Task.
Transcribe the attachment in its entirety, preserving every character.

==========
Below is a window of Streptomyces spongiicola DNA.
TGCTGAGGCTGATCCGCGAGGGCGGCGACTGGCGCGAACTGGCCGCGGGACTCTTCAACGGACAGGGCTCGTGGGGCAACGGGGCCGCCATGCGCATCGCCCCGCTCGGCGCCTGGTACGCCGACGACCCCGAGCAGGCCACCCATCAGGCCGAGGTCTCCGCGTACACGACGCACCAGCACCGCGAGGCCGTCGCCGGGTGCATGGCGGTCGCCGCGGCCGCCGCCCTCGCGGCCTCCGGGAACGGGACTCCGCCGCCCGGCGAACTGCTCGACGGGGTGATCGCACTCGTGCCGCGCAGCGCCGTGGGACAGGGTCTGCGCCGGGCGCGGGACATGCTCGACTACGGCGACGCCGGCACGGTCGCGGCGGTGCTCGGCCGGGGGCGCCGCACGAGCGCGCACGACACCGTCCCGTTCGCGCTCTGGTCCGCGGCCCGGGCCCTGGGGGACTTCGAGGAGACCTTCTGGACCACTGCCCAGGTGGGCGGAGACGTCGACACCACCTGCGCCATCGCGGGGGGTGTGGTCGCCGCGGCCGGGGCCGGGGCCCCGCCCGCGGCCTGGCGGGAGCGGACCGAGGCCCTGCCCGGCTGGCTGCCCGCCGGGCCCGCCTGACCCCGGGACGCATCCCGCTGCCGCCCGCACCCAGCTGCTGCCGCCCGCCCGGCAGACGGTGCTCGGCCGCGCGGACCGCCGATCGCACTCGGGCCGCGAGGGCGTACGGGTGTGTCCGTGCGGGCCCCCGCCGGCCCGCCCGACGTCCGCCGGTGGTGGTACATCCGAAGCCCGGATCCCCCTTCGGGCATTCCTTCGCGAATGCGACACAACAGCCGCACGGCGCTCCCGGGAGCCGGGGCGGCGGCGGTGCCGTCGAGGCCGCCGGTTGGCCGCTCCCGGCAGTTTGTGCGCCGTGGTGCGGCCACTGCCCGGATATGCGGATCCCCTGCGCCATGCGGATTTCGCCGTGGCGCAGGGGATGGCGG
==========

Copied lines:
Below is a window of Streptomyces spongiicola DNA.
TGCTGAGGCTGATCCGCGAGGGCGGCGACTGGCGCGAACTGGCCGCGGGACTCTTCAACGGACAGGGCTCGTGGGGCAACGGGGCCGCCATGCGCATCGCCCCGCTCGGCGCCTGGTACGCCGACGACCCCGAGCAGGCCACCCATCAGGCCGAGGTCTCCGCGTACACGACGCACCAGCACCGCGAGGCCGTCGCCGGGTGCATGGCGGTCGCCGCGGCCGCCGCCCTCGCGGCCTCCGGGAACGGGACTCCGCCGCCCGGCGAACTGCTCGACGGGGTGATCGCACTCGTGCCGCGCAGCGCCGTGGGACAGGGTCTGCGCCGGGCGCGGGACATGCTCGACTACGGCGACGCCGGCACGGTCGCGGCGGTGCTCGGCCGGGGGCGCCGCACGAGCGCGCACGACACCGTCCCGTTCGCGCTCTGGTCCGCGGCCCGGGCCCTGGGGGACTTCGAGGAGACCTTCTGGACCACTGCCCAGGTGGGCGGAGACGTCGACACCACCTGCGCCATCGCGGGGGGTGTGGTCGCCGCGGCCGGGGCCGGGGCCCCGCCCGCGGCCTGGCGGGAGCGGACCGAGGCCCTGCCCGGCTGGCTGCCCGCCGGGCCCGCCTGACCCCGGGACGCATCCCGCTGCCGCCCGCACCCAGCTGCTGCCGCCCGCCCGGCAGACGGTGCTCGGCCGCGCGGACCGCCGATCGCACTCGGGCCGCGAGGGCGTACGGGTGTGTCCGTGCGGGCCCCCGCCGGCCCGCCCGACGTCCGCCGGTGGTGGTACATCCGAAGCCCGGATCCCCCTTCGGGCATTCCTTCGCGAATGCGACACAACAGCCGCACGGCGCTCCCGGGAGCCGGGGCGGCGGCGGTGCCGTCGAGGCCGCCGGTTGGCCGCTCCCGGCAGTTTGTGCGCCGTGGTGCGGCCACTGCCCGGATATGCGGATCCCCTGCGCCATGCGGATTTCGCCGTGGCGCAGGGGATGGCGG